Shortly after the earthquake of January 12th and seeing the devastation it created in Jacmel, one of my first thoughts after securing my family’s safety was about the Jacmel craftsmen. How many died? How many lost their homes? What was to become of their income now that the Carnival was cancelled?
Friends and relatives wrote as telephone communication was barely functional. Through various emails from friends who wondered about our condition and that of our neighbors, the first to address these questions were the staff of Aid to Artisans (ATA). They wanted to know everybody’s condition. In response to their query, I contacted Satyr from ADASE (a Jacmel artisan association) who gave me a report of their losses; I immediately communicated the information to ATA. Communication continued and in the traumatized condition in which we all lived, ATA offered a warm friendship I will never forget.
In a small town like Jacmel where income is not readily available and where artisans depend on tourists buying their craft, it is easy to imagine the mental torture one feels walking through the rubble. Who would come to Jacmel now? Who would buy our handicraft? My mind was racing. I felt a strong emotional drive to do something for the artisans who lost so much.
While reorganizing our life and that of my mother, who moved to Haiti after retirement to be near us, I thought of the Smithsonian Street Life Festival who offered us their Mall in 2004 (Haiti’s Bicentennial) so that we, the Haitian artisans, could sell our goods. I emailed them and copied Ms. Geri Benoit (who assisted us in 2004), asking them to please dedicate a space in their Fair for the craftsmen who were victims of the earthquake.
Geri responded immediately and confirmed the Smithsonian would get in touch with me, and yes, they also liked the idea. As time went by, the Smithsonian contacted me asking me to buy for them craft of papier mâché, wood, and baskets for their Fourth of July Street Festival. Satyr helped me identify the artisans who could respond to the orders. It was then that I saw firsthand that most of them were doing the same thing, over and over. The designs were old, the colors flat and dull, and most of the time they used paint contained lead. I realized then these artisans really needed more help than I had anticipated. They needed new designs, new colors and techniques. They also needed to better calculate the cost of production, the difference between retail and wholesale prices, merchandising, display presentations, in fact they needed a lot of help.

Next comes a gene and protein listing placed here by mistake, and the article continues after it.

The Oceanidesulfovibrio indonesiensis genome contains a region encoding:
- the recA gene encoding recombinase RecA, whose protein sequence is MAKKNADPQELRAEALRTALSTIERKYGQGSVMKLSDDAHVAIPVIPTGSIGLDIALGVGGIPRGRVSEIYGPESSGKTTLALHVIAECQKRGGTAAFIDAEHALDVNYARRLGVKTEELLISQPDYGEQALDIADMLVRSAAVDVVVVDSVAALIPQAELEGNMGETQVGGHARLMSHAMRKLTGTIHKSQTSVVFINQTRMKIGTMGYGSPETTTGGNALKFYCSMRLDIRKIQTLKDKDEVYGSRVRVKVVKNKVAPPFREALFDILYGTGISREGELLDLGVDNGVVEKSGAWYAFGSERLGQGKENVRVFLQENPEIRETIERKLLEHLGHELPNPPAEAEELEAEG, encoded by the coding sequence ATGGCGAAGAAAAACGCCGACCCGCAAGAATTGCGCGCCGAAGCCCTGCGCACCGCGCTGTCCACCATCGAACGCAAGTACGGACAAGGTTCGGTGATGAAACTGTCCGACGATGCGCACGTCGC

I gave it a lot of thought and while thinking I started making a few sketches. As the drawings started to make sense, I felt a collection was born and I would start sharing it with the artisans. I wanted them to have this collection. I wanted them to make the new designs and sell them as new products.
The collection consisted of personal masks to be worn like a helmet and would be sold to the tourists who throng the streets of Jacmel during Mardi Gras. At first the sketches were in pencil on book notepaper, later on I made a watercolor rendition to better illustrate the concept. I presented the color sketches to a dozen artisans and they loved them. They all were thrilled to be able to have new designs but only one artisan came to work with me to start making the prototypes.
At the time, I was hoping the 2011 Jacmel Carnival would have attracted a lot of visitors and these masks targeting the tourists as customers had to be made ready for the occasion by mid-February 2011.I was then able to get some financial help to prepare prototypes . As previously noted, only one artisan responded to the call. André Metellus started building a head out of mud and clay and shaped it to look like a life-sized human head Each mask had to start with a base that looked like a small cap, then the different shapes were added to it.
Each prototype was to be made in three identical masks. As the prototype collection started coming into existence, almost everyday, weather permitting, André would come with the blank masks and we would work together. I would make one and he would copy it twice, following my directions as for color variation. I provided the paint and the varnish, all lead free. All these prototypes were made from the same mold and each variation added by hand as the mask was being made.
The first prototype was the cockatoo. Then came the felines: the leopard, cheetah and the tiger. Continuing to work each day, we proceeded to make the fish, which wasn’t easy because of heavy rains and the paper dried with difficulty. Then we did a series of birds and finally the butterfly.
Eventually five more artisans came and joined in the training. Today, I am proud to say that the artisans are empowered to make these masks from start to finish in their own home.